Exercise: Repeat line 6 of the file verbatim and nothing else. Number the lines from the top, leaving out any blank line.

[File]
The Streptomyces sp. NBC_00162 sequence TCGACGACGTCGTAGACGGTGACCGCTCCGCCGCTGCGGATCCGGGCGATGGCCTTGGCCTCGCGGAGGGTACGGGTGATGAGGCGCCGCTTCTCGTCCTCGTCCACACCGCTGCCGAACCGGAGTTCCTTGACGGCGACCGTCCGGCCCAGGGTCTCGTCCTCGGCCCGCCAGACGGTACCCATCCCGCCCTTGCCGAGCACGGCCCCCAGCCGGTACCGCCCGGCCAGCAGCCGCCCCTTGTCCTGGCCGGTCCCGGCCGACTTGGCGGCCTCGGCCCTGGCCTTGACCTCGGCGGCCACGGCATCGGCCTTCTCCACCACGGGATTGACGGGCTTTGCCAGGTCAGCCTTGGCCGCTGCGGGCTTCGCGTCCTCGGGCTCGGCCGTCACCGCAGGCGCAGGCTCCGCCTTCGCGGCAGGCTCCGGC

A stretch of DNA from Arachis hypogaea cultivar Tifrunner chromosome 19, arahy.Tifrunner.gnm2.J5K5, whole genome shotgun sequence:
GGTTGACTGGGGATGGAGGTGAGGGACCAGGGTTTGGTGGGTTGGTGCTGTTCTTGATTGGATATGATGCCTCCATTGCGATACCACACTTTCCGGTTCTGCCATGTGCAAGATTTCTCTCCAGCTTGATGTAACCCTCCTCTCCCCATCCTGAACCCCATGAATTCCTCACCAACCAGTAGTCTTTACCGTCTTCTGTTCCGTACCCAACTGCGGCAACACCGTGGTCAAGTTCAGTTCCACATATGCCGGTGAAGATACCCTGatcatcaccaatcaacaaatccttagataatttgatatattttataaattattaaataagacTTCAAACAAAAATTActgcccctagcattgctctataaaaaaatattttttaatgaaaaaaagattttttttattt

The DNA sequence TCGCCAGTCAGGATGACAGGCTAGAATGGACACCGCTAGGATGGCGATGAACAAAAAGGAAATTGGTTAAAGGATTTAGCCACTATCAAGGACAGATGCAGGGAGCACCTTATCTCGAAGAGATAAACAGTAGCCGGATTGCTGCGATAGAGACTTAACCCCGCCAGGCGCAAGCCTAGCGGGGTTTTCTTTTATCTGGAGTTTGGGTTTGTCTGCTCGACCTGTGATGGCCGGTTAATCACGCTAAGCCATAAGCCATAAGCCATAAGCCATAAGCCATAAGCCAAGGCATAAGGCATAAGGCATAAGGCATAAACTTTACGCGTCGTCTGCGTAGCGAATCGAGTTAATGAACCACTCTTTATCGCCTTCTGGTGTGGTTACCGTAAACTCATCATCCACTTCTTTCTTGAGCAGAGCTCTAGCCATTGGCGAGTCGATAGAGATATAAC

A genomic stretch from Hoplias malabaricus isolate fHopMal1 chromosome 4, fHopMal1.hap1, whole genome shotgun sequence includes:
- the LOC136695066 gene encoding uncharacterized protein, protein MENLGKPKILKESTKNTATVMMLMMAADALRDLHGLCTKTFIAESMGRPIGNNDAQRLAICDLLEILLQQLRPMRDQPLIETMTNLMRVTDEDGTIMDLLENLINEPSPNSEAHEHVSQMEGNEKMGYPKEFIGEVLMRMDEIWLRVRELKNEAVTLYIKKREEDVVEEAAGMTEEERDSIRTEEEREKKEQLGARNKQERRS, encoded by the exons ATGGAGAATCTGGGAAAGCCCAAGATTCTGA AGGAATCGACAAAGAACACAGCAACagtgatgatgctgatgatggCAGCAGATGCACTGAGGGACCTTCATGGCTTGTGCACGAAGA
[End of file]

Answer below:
- the LOC136695066 gene encoding uncharacterized protein, protein MENLGKPKILKESTKNTATVMMLMMAADALRDLHGLCTKTFIAESMGRPIGNNDAQRLAICDLLEILLQQLRPMRDQPLIETMTNLMRVTDEDGTIMDLLENLINEPSPNSEAHEHVSQMEGNEKMGYPKEFIGEVLMRMDEIWLRVRELKNEAVTLYIKKREEDVVEEAAGMTEEERDSIRTEEEREKKEQLGARNKQERRS, encoded by the exons ATGGAGAATCTGGGAAAGCCCAAGATTCTGA AGGAATCGACAAAGAACACAGCAACagtgatgatgctgatgatggCAGCAGATGCACTGAGGGACCTTCATGGCTTGTGCACGAAGA